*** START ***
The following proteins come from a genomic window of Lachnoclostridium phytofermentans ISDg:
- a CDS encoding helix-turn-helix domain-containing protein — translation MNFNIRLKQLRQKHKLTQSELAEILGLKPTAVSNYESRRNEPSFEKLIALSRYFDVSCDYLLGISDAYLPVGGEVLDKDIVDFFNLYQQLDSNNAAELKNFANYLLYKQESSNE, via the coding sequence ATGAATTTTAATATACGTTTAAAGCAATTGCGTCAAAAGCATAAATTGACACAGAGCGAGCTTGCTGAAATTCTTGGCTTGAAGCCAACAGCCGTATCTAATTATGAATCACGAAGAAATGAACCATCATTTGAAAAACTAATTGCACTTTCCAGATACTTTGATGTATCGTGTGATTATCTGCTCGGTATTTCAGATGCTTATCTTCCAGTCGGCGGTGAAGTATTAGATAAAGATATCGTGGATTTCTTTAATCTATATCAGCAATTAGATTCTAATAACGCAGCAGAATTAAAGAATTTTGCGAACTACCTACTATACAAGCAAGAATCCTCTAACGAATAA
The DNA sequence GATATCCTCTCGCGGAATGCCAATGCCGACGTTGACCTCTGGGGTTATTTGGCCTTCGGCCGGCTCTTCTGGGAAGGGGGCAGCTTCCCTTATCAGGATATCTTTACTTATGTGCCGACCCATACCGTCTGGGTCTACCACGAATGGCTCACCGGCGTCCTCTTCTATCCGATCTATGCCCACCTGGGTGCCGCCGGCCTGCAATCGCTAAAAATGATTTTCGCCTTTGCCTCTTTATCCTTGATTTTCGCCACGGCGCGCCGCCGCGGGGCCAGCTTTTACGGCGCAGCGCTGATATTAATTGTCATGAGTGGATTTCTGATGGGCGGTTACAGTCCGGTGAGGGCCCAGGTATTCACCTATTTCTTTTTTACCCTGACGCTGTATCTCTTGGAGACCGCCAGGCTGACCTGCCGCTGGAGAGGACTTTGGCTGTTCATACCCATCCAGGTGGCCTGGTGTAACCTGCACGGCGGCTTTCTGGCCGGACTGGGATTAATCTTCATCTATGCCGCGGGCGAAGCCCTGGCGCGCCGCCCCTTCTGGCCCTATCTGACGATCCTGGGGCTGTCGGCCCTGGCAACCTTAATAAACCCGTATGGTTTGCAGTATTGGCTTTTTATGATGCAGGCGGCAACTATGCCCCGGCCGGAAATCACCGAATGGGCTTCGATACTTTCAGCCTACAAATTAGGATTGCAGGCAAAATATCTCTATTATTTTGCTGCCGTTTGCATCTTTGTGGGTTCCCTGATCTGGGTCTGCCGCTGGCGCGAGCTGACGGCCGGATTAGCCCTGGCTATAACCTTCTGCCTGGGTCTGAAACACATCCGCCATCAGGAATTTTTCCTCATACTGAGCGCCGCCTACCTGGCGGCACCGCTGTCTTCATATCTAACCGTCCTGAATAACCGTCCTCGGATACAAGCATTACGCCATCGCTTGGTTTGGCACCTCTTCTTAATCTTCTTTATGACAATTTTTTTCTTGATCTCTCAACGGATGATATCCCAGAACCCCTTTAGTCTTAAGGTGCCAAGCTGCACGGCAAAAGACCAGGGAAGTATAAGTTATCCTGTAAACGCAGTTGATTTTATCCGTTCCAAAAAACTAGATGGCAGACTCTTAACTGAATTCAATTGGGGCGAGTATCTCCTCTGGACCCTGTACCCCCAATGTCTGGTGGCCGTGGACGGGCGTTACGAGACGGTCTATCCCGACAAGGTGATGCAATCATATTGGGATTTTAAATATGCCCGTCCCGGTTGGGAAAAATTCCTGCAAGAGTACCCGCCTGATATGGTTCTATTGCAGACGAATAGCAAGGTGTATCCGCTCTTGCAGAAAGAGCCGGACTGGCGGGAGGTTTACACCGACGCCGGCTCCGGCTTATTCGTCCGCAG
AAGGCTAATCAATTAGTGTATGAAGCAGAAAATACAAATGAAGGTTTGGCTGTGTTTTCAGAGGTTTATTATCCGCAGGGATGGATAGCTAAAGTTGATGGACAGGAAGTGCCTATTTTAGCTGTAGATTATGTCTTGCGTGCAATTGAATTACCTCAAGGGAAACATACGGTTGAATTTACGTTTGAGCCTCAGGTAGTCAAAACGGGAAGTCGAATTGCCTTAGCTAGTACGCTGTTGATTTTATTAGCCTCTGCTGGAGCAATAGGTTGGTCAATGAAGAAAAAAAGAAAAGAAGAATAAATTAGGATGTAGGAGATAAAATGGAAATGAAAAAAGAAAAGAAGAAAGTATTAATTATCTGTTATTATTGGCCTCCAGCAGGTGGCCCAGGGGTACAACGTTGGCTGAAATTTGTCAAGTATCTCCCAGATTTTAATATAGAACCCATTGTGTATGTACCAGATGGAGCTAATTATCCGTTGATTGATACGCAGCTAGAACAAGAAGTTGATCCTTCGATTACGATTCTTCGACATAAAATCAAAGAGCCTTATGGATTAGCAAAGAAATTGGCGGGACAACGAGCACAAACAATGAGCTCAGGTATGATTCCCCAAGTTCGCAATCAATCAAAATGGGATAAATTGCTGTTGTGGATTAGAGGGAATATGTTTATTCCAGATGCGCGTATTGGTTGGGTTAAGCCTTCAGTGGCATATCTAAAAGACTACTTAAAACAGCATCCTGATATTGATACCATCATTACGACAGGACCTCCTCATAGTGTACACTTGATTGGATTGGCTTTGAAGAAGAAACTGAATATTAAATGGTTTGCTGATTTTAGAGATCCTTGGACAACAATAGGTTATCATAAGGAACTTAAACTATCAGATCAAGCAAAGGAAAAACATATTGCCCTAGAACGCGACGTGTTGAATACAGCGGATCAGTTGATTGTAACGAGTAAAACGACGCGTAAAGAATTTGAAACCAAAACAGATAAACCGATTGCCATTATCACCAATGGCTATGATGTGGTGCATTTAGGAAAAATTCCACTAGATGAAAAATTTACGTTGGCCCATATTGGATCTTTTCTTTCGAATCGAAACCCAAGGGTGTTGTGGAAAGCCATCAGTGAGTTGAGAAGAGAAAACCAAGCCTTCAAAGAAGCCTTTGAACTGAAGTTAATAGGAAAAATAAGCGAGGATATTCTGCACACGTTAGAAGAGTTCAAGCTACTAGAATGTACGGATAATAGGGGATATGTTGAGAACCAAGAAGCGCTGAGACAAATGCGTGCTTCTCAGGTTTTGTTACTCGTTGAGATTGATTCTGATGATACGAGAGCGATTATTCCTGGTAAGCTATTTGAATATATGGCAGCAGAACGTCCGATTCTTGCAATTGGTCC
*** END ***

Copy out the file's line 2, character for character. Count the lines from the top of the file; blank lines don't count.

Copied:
- a CDS encoding helix-turn-helix domain-containing protein — translation MNFNIRLKQLRQKHKLTQSELAEILGLKPTAVSNYESRRNEPSFEKLIALSRYFDVSCDYLLGISDAYLPVGGEVLDKDIVDFFNLYQQLDSNNAAELKNFANYLLYKQESSNE, via the coding sequence ATGAATTTTAATATACGTTTAAAGCAATTGCGTCAAAAGCATAAATTGACACAGAGCGAGCTTGCTGAAATTCTTGGCTTGAAGCCAACAGCCGTATCTAATTATGAATCACGAAGAAATGAACCATCATTTGAAAAACTAATTGCACTTTCCAGATACTTTGATGTATCGTGTGATTATCTGCTCGGTATTTCAGATGCTTATCTTCCAGTCGGCGGTGAAGTATTAGATAAAGATATCGTGGATTTCTTTAATCTATATCAGCAATTAGATTCTAATAACGCAGCAGAATTAAAGAATTTTGCGAACTACCTACTATACAAGCAAGAATCCTCTAACGAATAA